Welcome to Scribd, the world's digital library. Read, publish, and share books and documents. See more
Download
Standard view
Full view
of .
Look up keyword
Like this
6Activity
0 of .
Results for:
No results containing your search query
P. 1
botany notes: 004 Chapter 1

botany notes: 004 Chapter 1

Ratings:

4.0

(1)
|Views: 1,422|Likes:
Published by humanupgrade

More info:

Published by: humanupgrade on Mar 16, 2009
Copyright:Attribution Non-commercial

Availability:

Read on Scribd mobile: iPhone, iPad and Android.
download as DOC, PDF, TXT or read online from Scribd
See more
See less

01/18/2011

pdf

text

original

 
Chapter 1: An Introduction
Botany
is the scientific study of plant life. Plants differ from one another in size, structure,manner of life, and other features and over the years, man has accumulated tremendous amounts of information about them. Yet, we still have so much more to learn about them. Botany will enrichyour own life by helping you understand the fascinating diversity of these organisms that share this planet with us.Before we go into any actual study of any plant, it is first essential for us to understand thisdefinition of botany. What do we mean by “scientific”? What are the characteristics of livingthings? What are plants? What differentiates them from other living things?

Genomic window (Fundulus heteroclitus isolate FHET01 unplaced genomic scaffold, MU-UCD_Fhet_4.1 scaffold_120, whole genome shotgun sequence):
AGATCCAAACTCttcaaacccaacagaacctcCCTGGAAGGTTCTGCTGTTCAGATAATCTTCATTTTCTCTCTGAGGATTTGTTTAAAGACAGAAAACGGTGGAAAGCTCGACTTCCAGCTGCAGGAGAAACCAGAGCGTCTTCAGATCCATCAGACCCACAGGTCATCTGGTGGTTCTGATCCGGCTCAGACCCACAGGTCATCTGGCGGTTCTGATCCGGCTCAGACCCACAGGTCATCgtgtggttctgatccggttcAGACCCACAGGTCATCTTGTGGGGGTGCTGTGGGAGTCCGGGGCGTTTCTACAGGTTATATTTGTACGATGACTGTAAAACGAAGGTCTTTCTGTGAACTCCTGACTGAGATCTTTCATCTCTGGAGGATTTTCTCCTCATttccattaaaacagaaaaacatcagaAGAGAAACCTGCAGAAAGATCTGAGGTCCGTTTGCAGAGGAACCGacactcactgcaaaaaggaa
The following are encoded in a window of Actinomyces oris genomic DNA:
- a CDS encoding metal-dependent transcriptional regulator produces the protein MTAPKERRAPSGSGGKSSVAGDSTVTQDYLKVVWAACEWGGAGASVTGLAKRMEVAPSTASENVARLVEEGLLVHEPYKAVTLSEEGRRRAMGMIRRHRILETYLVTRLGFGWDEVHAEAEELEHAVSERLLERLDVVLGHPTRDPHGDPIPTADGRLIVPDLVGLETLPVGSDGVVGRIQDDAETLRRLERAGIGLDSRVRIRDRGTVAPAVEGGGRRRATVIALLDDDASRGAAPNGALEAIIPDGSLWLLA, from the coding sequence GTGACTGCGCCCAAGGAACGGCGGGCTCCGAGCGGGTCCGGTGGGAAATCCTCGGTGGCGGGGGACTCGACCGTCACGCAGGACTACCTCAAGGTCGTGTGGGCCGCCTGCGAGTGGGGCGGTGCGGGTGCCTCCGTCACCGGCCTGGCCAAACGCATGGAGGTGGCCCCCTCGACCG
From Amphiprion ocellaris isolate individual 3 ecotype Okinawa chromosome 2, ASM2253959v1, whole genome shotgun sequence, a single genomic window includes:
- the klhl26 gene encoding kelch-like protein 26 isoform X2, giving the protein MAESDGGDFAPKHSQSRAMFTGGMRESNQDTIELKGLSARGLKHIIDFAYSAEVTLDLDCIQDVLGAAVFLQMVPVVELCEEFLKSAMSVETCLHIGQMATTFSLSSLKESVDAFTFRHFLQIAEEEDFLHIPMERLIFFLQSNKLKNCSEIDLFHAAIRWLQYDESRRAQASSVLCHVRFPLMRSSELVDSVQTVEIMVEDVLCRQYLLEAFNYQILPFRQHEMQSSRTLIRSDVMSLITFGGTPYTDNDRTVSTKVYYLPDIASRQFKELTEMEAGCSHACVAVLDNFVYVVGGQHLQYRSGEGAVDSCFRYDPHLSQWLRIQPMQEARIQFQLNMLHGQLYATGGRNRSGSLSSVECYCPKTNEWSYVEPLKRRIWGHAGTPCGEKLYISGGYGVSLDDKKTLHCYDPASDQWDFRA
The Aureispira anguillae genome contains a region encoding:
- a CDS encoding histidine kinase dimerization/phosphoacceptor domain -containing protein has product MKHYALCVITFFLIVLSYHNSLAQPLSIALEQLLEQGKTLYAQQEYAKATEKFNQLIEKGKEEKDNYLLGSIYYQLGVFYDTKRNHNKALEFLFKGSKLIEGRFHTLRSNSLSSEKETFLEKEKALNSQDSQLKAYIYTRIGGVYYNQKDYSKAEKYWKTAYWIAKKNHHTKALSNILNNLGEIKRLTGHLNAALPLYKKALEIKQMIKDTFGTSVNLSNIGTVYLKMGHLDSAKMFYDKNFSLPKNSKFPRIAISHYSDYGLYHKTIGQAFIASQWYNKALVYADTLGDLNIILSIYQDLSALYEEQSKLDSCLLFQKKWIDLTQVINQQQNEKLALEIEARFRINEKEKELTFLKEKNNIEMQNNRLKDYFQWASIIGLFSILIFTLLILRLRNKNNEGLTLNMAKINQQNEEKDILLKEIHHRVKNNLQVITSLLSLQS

Science
Science
is a process for evaluating experimental and observed knowledge (the scientificmethod), a global community of scholars, and the organized body of knowledge gained by this process and carried by this community (and others).
Natural sciences
study nature;
social sciences
study human beings and society. The basic commitment of science is to collect objective
data
(factsthat are observable and measurable) and then reach
conclusions
and formulate
generalizations
byanalyzing such data.Scientists collect data either by
observation
or by controlled
experiments
. Scientists mustensure that the data are as free as possible of subjective bias, recorded and analyzed instrumentallywhen possible, and extensive enough so that such factors as range of variability can be defined, preferably statistically.When collecting data, scientists begin by asking questions, which they then try to answer.